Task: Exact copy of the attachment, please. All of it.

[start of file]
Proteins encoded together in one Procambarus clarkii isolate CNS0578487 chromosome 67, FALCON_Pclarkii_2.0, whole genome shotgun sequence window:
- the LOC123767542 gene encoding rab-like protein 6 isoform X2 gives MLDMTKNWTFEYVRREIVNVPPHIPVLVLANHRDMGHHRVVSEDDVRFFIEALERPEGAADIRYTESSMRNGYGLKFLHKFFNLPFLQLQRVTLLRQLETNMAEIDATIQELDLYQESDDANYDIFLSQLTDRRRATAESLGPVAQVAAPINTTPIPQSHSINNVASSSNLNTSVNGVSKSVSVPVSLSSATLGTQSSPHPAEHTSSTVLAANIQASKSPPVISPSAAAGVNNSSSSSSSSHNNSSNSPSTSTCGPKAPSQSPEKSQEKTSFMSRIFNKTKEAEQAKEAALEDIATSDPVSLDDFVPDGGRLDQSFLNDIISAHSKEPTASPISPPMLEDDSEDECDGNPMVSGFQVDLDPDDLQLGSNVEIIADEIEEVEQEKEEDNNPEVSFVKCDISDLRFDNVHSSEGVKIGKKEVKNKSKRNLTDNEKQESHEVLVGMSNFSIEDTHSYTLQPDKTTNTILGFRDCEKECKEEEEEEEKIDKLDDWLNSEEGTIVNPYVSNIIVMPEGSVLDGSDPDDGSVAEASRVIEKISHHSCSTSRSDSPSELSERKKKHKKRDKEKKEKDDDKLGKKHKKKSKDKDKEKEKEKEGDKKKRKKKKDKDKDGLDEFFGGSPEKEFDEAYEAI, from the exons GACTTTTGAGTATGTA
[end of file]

Proteins encoded together in one Procambarus clarkii isolate CNS0578487 chromosome 67, FALCON_Pclarkii_2.0, whole genome shotgun sequence window:
- the LOC123767542 gene encoding rab-like protein 6 isoform X2 gives MLDMTKNWTFEYVRREIVNVPPHIPVLVLANHRDMGHHRVVSEDDVRFFIEALERPEGAADIRYTESSMRNGYGLKFLHKFFNLPFLQLQRVTLLRQLETNMAEIDATIQELDLYQESDDANYDIFLSQLTDRRRATAESLGPVAQVAAPINTTPIPQSHSINNVASSSNLNTSVNGVSKSVSVPVSLSSATLGTQSSPHPAEHTSSTVLAANIQASKSPPVISPSAAAGVNNSSSSSSSSHNNSSNSPSTSTCGPKAPSQSPEKSQEKTSFMSRIFNKTKEAEQAKEAALEDIATSDPVSLDDFVPDGGRLDQSFLNDIISAHSKEPTASPISPPMLEDDSEDECDGNPMVSGFQVDLDPDDLQLGSNVEIIADEIEEVEQEKEEDNNPEVSFVKCDISDLRFDNVHSSEGVKIGKKEVKNKSKRNLTDNEKQESHEVLVGMSNFSIEDTHSYTLQPDKTTNTILGFRDCEKECKEEEEEEEKIDKLDDWLNSEEGTIVNPYVSNIIVMPEGSVLDGSDPDDGSVAEASRVIEKISHHSCSTSRSDSPSELSERKKKHKKRDKEKKEKDDDKLGKKHKKKSKDKDKEKEKEKEGDKKKRKKKKDKDKDGLDEFFGGSPEKEFDEAYEAI, from the exons GACTTTTGAGTATGTA